Intramuscular accumulation of prostaglandins during static contraction of the cat triceps surae

J. D. Symons, S. J. Theodossy, J. C. Longhurst, Charles L Stebbins

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46 Scopus citations


We previously demonstrated that muscle afferent endings are sensitized by exogenous prostaglandins during static contraction of skeletal muscle. The purpose of this study was to determine whether 30 s of static hindlimb contraction, induced by electrical stimulation of the cat sciatic nerve, increases the concentration of immunoreactive prostaglandin E2 (iPGE2) and 6-ketoprostaglandin F(1α) (i6-keto-PGF(1α), the stable metabolite of prostaglandin I2) in muscle tissue. In addition, the role of ischemia in augmenting prostanoid production was examined. Gastrocnemius muscle was obtained by freeze-clamping tissue, and prostaglandins were extracted from muscle homogenates and measured by radioimmunoassay. Compared with precontraction values, high-intensity (68% of maximal tension) static contraction elevated gastrocnemius iPGE2 and i6-keto-PGF(1α) by 45 and 53%, respectively (P < 0.01). Likewise, when blood flow to the gastrocnemius was attenuated by arterial occlusion during and 2 min before low-intensity contraction (29% maximal tension), the intramuscular iPGE2 concentration was increased by 71% (P < 0.01). Conversely, low-intensity contraction (30% of maximal tension) and arterial occlusion without contraction did not alter the concentration of either prostanoid. Our findings demonstrate that prostaglandins accumulate in muscle during static contraction. We believe that local muscle ischemia may provide a stimulus for this phenomenon. These prostaglandins therefore are available to sensitize afferent endings responsible for reflex adjustments during static muscle contraction.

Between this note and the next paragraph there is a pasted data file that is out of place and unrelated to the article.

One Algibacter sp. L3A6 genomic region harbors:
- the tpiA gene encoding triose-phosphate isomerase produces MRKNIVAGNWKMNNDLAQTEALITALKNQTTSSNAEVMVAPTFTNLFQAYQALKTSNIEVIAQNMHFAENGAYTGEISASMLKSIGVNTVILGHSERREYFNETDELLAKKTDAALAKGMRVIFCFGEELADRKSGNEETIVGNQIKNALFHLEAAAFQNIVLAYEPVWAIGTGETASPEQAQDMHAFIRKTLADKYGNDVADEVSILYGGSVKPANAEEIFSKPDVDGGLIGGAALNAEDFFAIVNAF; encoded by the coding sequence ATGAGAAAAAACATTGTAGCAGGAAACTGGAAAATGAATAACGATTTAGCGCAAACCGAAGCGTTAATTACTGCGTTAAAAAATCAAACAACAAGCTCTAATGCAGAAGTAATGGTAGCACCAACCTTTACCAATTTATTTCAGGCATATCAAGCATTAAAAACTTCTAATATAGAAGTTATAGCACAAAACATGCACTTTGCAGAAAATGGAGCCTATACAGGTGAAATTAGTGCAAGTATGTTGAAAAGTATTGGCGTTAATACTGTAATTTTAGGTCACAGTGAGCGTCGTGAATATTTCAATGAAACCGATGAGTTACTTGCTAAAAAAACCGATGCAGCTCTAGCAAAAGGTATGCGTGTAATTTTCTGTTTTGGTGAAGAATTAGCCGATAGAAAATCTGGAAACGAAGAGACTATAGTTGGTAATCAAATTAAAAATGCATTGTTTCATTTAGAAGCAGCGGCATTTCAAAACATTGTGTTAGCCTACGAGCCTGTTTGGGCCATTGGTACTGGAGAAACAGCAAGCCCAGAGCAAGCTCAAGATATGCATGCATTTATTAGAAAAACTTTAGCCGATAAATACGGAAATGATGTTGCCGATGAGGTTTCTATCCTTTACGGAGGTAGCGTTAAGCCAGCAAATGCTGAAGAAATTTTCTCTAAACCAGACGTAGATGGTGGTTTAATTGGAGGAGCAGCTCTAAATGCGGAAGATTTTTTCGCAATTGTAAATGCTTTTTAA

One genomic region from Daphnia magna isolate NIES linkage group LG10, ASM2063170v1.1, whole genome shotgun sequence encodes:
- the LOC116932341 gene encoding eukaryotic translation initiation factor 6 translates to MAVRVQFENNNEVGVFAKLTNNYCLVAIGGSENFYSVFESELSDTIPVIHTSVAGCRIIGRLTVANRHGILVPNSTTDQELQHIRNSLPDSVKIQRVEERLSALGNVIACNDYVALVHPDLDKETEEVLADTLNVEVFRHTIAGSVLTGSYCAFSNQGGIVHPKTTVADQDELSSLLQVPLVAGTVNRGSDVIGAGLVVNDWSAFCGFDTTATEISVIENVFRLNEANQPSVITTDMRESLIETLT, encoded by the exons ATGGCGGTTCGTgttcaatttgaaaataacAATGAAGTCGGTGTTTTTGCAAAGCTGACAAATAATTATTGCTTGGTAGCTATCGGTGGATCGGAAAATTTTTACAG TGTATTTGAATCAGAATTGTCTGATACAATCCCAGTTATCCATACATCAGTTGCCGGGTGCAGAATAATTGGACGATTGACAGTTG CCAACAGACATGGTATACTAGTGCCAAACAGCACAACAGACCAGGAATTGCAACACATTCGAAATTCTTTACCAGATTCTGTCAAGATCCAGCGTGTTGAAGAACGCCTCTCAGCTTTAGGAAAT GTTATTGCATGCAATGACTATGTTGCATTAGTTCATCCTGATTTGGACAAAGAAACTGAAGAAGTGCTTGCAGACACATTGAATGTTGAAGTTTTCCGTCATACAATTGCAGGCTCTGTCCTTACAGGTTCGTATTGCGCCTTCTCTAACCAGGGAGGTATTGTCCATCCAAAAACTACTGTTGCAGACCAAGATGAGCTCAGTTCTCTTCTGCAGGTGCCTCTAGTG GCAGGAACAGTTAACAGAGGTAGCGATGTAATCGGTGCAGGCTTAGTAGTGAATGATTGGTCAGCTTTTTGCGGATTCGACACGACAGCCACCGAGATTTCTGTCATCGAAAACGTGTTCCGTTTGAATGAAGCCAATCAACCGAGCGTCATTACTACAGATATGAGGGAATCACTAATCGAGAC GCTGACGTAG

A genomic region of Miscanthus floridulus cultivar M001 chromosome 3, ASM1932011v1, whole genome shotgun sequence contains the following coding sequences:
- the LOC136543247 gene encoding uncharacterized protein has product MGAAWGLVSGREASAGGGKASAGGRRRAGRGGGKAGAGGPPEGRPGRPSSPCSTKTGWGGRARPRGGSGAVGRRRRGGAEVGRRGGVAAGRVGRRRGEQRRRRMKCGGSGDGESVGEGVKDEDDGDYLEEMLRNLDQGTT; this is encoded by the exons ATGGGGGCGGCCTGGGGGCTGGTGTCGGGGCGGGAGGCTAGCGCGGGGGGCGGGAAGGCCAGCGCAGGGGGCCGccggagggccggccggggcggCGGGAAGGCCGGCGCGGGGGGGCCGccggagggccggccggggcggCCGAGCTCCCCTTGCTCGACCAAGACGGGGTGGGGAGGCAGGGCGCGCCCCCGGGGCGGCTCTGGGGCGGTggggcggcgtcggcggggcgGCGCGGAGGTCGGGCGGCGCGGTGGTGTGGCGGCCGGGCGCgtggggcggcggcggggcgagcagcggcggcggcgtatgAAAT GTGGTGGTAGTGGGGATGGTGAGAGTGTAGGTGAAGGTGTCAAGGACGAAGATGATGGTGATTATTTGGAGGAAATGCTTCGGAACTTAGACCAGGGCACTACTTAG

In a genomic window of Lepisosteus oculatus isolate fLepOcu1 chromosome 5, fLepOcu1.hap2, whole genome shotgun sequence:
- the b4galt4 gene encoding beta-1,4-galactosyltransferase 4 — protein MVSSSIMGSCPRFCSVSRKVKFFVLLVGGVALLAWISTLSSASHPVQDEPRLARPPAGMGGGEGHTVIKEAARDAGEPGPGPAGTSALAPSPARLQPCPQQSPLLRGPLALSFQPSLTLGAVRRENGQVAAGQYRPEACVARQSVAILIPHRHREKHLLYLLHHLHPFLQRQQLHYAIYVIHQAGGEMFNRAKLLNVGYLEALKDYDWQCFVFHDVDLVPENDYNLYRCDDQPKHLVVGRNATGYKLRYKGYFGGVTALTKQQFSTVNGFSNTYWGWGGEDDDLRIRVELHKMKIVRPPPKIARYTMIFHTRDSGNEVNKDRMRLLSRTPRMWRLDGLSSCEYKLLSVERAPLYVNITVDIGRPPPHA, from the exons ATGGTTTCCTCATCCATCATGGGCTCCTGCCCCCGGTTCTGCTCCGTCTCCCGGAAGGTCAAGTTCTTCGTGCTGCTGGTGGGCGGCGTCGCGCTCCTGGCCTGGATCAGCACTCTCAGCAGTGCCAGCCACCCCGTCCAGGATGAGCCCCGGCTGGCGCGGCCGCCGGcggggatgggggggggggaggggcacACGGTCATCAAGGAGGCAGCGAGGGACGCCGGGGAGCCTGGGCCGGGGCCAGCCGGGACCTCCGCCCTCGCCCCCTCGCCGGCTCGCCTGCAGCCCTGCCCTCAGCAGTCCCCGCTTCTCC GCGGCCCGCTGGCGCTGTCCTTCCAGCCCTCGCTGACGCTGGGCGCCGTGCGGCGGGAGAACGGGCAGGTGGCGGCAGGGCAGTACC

Original languageEnglish (US)
Pages (from-to)1837-1842
Number of pages6
JournalJournal of Applied Physiology
Issue number5
StatePublished - 1991


  • 6-ketoprostaglandin F(1α)
  • muscle afferents
  • muscle ischemia
  • prostaglandin E

ASJC Scopus subject areas

  • Endocrinology
  • Physiology
  • Orthopedics and Sports Medicine
  • Physical Therapy, Sports Therapy and Rehabilitation


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